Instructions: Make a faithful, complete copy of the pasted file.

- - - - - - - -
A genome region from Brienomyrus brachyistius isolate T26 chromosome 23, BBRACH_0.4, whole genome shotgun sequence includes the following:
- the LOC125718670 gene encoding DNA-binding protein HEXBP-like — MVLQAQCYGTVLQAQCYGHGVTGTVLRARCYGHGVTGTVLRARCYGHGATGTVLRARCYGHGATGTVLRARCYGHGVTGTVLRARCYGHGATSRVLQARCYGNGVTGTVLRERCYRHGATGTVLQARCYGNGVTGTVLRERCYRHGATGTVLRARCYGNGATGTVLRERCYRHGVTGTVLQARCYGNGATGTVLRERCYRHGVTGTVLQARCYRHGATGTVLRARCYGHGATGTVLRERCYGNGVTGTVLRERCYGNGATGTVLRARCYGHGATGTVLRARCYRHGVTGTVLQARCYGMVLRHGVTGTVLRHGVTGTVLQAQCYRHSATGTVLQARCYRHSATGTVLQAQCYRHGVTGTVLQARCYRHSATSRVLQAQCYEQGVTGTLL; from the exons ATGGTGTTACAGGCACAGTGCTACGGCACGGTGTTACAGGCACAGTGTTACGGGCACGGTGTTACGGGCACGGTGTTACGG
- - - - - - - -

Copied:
A genome region from Brienomyrus brachyistius isolate T26 chromosome 23, BBRACH_0.4, whole genome shotgun sequence includes the following:
- the LOC125718670 gene encoding DNA-binding protein HEXBP-like — MVLQAQCYGTVLQAQCYGHGVTGTVLRARCYGHGVTGTVLRARCYGHGATGTVLRARCYGHGATGTVLRARCYGHGVTGTVLRARCYGHGATSRVLQARCYGNGVTGTVLRERCYRHGATGTVLQARCYGNGVTGTVLRERCYRHGATGTVLRARCYGNGATGTVLRERCYRHGVTGTVLQARCYGNGATGTVLRERCYRHGVTGTVLQARCYRHGATGTVLRARCYGHGATGTVLRERCYGNGVTGTVLRERCYGNGATGTVLRARCYGHGATGTVLRARCYRHGVTGTVLQARCYGMVLRHGVTGTVLRHGVTGTVLQAQCYRHSATGTVLQARCYRHSATGTVLQAQCYRHGVTGTVLQARCYRHSATSRVLQAQCYEQGVTGTLL; from the exons ATGGTGTTACAGGCACAGTGCTACGGCACGGTGTTACAGGCACAGTGTTACGGGCACGGTGTTACGGGCACGGTGTTACGG